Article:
Portraits of Wildflowers

Perspectives on Nature Photography

Common mestra butterfly

with 32 comments

Common Mestra Butterfly 1652

When I was at the Doeskin Ranch in Burnet County on November 18th I saw this butterfly. Later I figured out from a butterfly guide that it was Mestra amomyne, called the common mestra, even though it wasn’t common to me—but that’s hardly surprising, given that I don’t know much about butterflies. I suspect they know even less about me.

© 2013 Steven Schwartzman

Written by Steve Schwartzman

December 22, 2013 at 6:01 AM

32 Responses

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  1. Oh! Interesting, it looks mothy to me. I’m not good at identification though, maybe a yet, I haven’t decided.


    December 22, 2013 at 7:01 AM

    • I like your word mothy, but this mestra looks butterfly-y to me. Maybe someday I’ll know the local butterflies better, but there’s only so much one person can master.

      Steve Schwartzman

      December 22, 2013 at 8:42 AM

  2. I clicked on this image Steve and my immediate reactions was, “This guy has a tremendous sense of color balance and composition.” As if both of us didn’t know that already. I know I’m not telling you anything you don’t know but this one simply takes-the-cake. Just the right focal point, just the right blur, and … oh that color balance. Love it. Exquisite. [I almost said, ‘Quite exquisite,’ but I do not believe that there are degrees of exquisite. Like use of the word ‘unique.’ It just drives me up the wall when folks say, “Yeah, he’s kinda unique.” One is either unique or not … period.] D

    Pairodox Farm

    December 22, 2013 at 7:02 AM

    • Thanks for your appreciation, D; I think I need to hire you as my publicist. There wasn’t much light in the place where I took this picture, so, keeping the ISO at 400, I had to settle for a fairly wide aperture of f/6.3, which meant not a lot of depth of field. With that limitation, I focused on the center line of the butterfly and had to let the farther parts go out of focus. It wasn’t a bad choice, and the resulting picture, with its overall brown tonality, strikes me as Rembrandtesque.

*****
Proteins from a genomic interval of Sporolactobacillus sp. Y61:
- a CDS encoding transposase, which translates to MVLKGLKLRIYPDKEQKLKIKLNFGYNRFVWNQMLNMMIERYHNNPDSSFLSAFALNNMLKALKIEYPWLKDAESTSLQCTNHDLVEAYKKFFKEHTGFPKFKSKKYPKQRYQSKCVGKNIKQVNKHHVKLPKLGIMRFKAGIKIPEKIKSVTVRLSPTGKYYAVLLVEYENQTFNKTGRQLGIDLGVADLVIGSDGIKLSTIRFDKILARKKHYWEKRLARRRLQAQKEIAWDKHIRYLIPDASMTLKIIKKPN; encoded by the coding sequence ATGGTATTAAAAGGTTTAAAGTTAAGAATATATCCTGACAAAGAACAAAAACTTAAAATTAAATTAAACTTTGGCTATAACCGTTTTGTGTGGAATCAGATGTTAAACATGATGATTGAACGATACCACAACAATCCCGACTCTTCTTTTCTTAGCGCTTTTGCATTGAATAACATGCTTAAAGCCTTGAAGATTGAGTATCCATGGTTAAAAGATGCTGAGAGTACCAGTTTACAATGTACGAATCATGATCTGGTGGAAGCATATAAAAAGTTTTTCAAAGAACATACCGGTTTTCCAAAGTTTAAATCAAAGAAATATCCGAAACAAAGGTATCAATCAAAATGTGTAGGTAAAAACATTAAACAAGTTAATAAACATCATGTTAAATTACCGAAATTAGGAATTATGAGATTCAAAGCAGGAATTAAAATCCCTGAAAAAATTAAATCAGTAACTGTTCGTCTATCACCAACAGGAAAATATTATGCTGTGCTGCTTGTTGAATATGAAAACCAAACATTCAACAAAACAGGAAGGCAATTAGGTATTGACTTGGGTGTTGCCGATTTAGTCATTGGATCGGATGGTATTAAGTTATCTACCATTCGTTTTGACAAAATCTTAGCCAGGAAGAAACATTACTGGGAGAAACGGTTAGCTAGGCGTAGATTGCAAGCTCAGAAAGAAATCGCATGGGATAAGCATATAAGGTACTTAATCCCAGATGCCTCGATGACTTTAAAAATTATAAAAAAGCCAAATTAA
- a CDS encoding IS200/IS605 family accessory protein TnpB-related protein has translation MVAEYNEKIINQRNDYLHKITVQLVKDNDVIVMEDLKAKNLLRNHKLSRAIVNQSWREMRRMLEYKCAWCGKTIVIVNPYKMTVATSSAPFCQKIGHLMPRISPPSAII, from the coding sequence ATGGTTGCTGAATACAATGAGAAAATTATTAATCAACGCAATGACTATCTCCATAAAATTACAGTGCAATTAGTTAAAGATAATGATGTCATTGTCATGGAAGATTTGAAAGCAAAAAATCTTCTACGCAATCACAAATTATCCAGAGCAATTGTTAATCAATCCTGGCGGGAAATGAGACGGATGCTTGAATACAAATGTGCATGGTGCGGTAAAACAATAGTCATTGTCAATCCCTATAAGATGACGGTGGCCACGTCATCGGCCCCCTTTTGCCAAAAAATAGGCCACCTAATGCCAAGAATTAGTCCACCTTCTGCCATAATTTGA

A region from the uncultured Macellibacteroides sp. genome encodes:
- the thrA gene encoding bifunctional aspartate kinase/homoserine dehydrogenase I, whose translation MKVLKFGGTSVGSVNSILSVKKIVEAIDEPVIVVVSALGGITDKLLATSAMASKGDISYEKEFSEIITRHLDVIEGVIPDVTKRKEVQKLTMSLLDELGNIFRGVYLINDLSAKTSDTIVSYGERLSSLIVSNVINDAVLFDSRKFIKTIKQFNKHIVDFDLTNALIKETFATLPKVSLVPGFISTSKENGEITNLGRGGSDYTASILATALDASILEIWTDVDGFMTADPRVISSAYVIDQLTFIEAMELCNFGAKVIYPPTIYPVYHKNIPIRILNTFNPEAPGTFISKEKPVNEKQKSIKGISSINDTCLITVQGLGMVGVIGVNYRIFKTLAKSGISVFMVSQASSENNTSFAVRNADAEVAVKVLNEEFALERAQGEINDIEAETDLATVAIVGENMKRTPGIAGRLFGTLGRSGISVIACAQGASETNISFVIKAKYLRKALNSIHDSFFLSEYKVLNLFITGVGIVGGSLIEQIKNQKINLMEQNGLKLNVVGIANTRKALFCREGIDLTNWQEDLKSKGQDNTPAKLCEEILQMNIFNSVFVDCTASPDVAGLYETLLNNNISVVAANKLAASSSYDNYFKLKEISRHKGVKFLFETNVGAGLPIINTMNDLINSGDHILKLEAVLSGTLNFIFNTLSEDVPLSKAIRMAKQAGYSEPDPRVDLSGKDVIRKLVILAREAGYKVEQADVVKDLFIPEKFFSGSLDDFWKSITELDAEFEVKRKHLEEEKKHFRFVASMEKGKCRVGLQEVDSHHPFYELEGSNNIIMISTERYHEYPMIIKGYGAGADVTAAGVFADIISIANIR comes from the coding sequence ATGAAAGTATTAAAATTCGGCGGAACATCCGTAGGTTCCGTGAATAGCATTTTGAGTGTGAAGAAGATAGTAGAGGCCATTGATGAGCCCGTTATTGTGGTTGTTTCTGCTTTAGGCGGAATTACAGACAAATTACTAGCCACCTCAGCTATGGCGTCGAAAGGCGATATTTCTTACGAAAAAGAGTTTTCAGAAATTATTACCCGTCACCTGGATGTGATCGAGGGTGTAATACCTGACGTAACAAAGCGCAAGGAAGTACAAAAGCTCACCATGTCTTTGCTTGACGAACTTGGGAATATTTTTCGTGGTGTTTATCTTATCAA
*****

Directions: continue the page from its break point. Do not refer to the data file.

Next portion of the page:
I’m with you in using unique as an absolute that means ‘one of a kind,’ but I know that holding the definition there has long been a lost cause. For many modern English speakers the meaning of unique, like that of incredible and unbelievable, has already been eroded to something no more exceptional than ‘good.’

      Steve Schwartzman

      December 22, 2013 at 9:01 AM

  3. Butterflies have the best “blues”. I just spun the color wheel to see if I could find the right name for this shade, but I haven’t. It’s beautiful, nonetheless – and I’m glad I’ve learned the antennae as a way to distinguish between butterflies and moths. This one’s so unique – at least, I don’t remember seeing it before, even if it is called common.


    December 22, 2013 at 7:23 AM

    • I could almost read your first line as “Butterflies have the blues,” which offers a different take on reality. Without knowing which is which, I’ve noticed that plenty of the butterfly species in central Texas include some form of blue that provides a pleasant complement to the other (and usually dominant) colors on them.

      I thought the common mestra might have been named to distinguish it from a less-common species, but when I looked online I found a statement that Amomyne is a monotypic genus, meaning that there’s only one species. I did find references to varieties of the species, however. If any butterfly expert reads this and would like to clarify, please do.